Hey electric guitar players, should you be practicing plugged into an amp?
You know our favorite answer is it depends!
There is value in practicing both plugged and unplugged.
The Case for Practicing with Your Amp
Amplifying the guitar and adding effects will change the way you attack the strings.
Overdrive and distortion pedals add increased compression which will allow notes to sustain longer and feel different than if you played them unplugged. If you have a certain sound in mind which involves using effect pedals such as: overdrive, distortion, delay, etc. you should practice with those effects so that you know exactly how the strings react when you attack them in different ways and what sounds are produced.
You can hear unwanted string noise.
When you are plugged in, you will hear nuances in your playing more clearly and more loudly. You will become aware of additional techniques to improve such as: note intonation, unwanted string noise, and fret buzzing.
Electric guitars are designed to be plugged in.
This one is sort of a no-brainer but worth mentioning. If you wanted to play without an amp, you should probably play an acoustic guitar, right? I recently read someone on a forum say this: “playing an electric guitar without an amp is like buying a chain-saw, then cutting wood by sawing manually without starting the chain-saw.” Good point.
Why Practicing Without the Amp Helps You to Improve
You develop your finger strength.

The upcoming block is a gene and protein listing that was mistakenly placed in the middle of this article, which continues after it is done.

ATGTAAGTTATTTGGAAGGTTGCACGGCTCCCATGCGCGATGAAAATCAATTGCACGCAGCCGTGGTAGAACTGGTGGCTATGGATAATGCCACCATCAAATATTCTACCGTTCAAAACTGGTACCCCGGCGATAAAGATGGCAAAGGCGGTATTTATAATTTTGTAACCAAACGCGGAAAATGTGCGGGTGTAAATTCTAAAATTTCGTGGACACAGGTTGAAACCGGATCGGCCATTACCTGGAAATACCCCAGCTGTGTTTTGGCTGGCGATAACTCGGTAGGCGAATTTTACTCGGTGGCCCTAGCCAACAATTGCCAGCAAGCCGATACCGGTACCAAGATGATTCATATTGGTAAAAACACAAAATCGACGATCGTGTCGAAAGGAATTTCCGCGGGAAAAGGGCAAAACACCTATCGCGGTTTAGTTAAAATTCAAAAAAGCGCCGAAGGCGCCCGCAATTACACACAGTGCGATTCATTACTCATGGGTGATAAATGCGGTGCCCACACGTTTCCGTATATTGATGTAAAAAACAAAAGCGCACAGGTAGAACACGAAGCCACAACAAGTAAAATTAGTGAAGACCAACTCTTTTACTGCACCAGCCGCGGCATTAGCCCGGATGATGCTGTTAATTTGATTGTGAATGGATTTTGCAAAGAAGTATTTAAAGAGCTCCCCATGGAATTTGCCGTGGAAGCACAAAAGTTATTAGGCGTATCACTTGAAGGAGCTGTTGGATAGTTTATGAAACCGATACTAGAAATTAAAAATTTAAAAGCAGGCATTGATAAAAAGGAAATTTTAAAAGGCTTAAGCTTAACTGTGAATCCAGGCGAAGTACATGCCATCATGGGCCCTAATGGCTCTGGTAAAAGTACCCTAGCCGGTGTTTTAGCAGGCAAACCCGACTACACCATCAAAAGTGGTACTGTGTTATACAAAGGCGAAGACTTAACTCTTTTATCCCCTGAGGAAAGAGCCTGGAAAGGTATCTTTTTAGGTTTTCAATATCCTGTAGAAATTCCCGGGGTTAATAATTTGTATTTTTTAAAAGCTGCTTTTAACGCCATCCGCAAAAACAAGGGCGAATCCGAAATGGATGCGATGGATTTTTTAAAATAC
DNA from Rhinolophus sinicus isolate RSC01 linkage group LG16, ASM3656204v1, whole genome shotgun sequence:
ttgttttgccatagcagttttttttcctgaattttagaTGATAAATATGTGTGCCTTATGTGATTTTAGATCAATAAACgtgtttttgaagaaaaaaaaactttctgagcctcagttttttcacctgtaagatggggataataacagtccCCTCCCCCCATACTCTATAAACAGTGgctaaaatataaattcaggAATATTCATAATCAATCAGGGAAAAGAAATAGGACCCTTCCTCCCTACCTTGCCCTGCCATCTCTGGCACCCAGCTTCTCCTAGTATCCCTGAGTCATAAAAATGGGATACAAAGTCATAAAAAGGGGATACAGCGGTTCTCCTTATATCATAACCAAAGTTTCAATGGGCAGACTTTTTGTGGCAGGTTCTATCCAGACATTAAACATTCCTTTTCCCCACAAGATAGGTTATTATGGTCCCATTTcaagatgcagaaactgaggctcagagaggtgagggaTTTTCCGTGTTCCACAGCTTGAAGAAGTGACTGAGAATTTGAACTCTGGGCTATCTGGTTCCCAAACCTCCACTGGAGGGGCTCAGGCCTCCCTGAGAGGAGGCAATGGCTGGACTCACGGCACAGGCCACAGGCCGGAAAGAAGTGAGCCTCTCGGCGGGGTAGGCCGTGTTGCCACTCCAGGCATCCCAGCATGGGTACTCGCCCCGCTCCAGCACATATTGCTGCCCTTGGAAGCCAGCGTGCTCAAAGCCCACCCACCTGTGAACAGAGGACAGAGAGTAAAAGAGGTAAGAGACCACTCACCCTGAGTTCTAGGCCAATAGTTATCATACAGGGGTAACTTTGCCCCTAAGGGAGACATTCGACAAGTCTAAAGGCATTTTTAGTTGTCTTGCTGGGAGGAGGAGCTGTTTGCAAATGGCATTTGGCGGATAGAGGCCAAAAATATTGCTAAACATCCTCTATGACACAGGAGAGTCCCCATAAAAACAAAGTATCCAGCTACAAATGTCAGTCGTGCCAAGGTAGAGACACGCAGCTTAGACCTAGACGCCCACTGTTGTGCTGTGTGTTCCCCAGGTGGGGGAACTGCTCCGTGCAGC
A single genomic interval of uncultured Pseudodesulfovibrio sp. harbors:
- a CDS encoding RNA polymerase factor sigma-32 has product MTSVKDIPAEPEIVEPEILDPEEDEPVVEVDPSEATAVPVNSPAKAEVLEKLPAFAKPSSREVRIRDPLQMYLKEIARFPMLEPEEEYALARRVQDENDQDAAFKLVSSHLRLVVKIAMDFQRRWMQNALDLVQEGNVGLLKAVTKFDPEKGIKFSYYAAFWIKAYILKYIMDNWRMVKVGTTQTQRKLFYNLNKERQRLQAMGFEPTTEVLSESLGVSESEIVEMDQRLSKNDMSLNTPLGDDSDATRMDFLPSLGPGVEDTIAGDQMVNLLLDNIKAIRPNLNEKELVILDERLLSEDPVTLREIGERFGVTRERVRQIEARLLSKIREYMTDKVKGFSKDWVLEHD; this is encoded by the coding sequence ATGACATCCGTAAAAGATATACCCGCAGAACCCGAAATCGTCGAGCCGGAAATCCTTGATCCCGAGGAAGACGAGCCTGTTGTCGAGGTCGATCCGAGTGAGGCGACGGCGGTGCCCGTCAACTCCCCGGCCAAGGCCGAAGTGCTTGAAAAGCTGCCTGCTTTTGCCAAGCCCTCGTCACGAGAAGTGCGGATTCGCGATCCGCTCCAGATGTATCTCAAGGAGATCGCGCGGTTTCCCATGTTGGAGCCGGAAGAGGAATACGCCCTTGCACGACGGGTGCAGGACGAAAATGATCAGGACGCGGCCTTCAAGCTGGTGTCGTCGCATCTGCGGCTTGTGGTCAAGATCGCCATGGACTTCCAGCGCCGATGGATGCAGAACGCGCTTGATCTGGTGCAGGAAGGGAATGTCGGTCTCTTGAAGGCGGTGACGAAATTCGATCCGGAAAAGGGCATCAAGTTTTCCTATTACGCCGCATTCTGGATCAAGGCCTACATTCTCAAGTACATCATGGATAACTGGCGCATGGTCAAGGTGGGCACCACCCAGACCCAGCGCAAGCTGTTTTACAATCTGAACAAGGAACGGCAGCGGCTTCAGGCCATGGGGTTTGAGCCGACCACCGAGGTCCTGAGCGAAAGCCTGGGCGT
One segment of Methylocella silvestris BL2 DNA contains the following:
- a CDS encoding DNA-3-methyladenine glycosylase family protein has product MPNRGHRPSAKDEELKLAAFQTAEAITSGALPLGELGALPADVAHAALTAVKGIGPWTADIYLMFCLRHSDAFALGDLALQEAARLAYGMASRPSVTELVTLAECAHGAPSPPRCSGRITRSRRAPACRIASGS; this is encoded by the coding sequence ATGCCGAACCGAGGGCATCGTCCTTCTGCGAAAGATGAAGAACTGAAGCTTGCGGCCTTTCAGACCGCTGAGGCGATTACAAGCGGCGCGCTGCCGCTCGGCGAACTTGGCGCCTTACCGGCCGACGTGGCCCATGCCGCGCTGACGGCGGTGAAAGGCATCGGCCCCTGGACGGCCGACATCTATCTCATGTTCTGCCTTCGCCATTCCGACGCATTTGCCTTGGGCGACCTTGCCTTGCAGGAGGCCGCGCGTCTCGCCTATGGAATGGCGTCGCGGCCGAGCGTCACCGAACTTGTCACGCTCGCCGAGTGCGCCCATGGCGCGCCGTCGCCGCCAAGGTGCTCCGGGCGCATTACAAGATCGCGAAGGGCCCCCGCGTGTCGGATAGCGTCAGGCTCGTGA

Playing unplugged can help you develop the right amount of strength your fingers needed to play certain techniques such as hammer-ons and pull-offs. You should be able to hear these clearly while playing them unplugged.
You can perfect your picking hand articulation.
Without the amp, you can focus on the articulation and precision of your picking. Picking the strings harder or softer, and faster or slower can easily be heard when you are playing unplugged.
Your phrasing and dynamics will improve.
When you practice without the amp, you may press differently on the strings to get a dynamic and emotive sound. The volume of the amp isn’t doing the work for you. If you practice your phrasing and dynamics unplugged, it will make your plugged in playing sound even better.
Bottom line: mix it up.
Practice both ways - plugged and unplugged - and keep track of how your playing improves. Need some ways to recognize your progress? Check out this post.
Need some real-time feedback on your playing with some great guitar teachers? Contact us today and schedule a free introductory lesson!